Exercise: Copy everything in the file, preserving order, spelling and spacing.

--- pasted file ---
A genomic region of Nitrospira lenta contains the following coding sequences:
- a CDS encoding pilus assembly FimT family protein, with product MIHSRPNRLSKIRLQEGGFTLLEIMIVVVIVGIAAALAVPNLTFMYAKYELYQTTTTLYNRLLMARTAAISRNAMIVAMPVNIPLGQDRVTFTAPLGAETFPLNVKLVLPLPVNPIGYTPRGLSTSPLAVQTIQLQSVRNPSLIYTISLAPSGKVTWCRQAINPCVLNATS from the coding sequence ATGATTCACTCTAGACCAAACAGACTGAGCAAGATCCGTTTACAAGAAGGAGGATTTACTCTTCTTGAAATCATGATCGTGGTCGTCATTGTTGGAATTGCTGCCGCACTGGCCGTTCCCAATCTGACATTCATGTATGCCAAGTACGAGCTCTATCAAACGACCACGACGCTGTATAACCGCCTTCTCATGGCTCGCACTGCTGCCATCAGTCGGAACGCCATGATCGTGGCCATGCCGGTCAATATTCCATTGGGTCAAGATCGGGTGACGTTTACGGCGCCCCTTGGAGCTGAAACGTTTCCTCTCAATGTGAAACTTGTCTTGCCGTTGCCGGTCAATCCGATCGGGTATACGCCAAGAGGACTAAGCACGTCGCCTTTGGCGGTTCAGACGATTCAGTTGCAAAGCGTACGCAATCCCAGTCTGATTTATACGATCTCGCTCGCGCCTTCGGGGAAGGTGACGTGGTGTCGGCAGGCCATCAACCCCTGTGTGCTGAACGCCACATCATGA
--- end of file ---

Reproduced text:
A genomic region of Nitrospira lenta contains the following coding sequences:
- a CDS encoding pilus assembly FimT family protein, with product MIHSRPNRLSKIRLQEGGFTLLEIMIVVVIVGIAAALAVPNLTFMYAKYELYQTTTTLYNRLLMARTAAISRNAMIVAMPVNIPLGQDRVTFTAPLGAETFPLNVKLVLPLPVNPIGYTPRGLSTSPLAVQTIQLQSVRNPSLIYTISLAPSGKVTWCRQAINPCVLNATS from the coding sequence ATGATTCACTCTAGACCAAACAGACTGAGCAAGATCCGTTTACAAGAAGGAGGATTTACTCTTCTTGAAATCATGATCGTGGTCGTCATTGTTGGAATTGCTGCCGCACTGGCCGTTCCCAATCTGACATTCATGTATGCCAAGTACGAGCTCTATCAAACGACCACGACGCTGTATAACCGCCTTCTCATGGCTCGCACTGCTGCCATCAGTCGGAACGCCATGATCGTGGCCATGCCGGTCAATATTCCATTGGGTCAAGATCGGGTGACGTTTACGGCGCCCCTTGGAGCTGAAACGTTTCCTCTCAATGTGAAACTTGTCTTGCCGTTGCCGGTCAATCCGATCGGGTATACGCCAAGAGGACTAAGCACGTCGCCTTTGGCGGTTCAGACGATTCAGTTGCAAAGCGTACGCAATCCCAGTCTGATTTATACGATCTCGCTCGCGCCTTCGGGGAAGGTGACGTGGTGTCGGCAGGCCATCAACCCCTGTGTGCTGAACGCCACATCATGA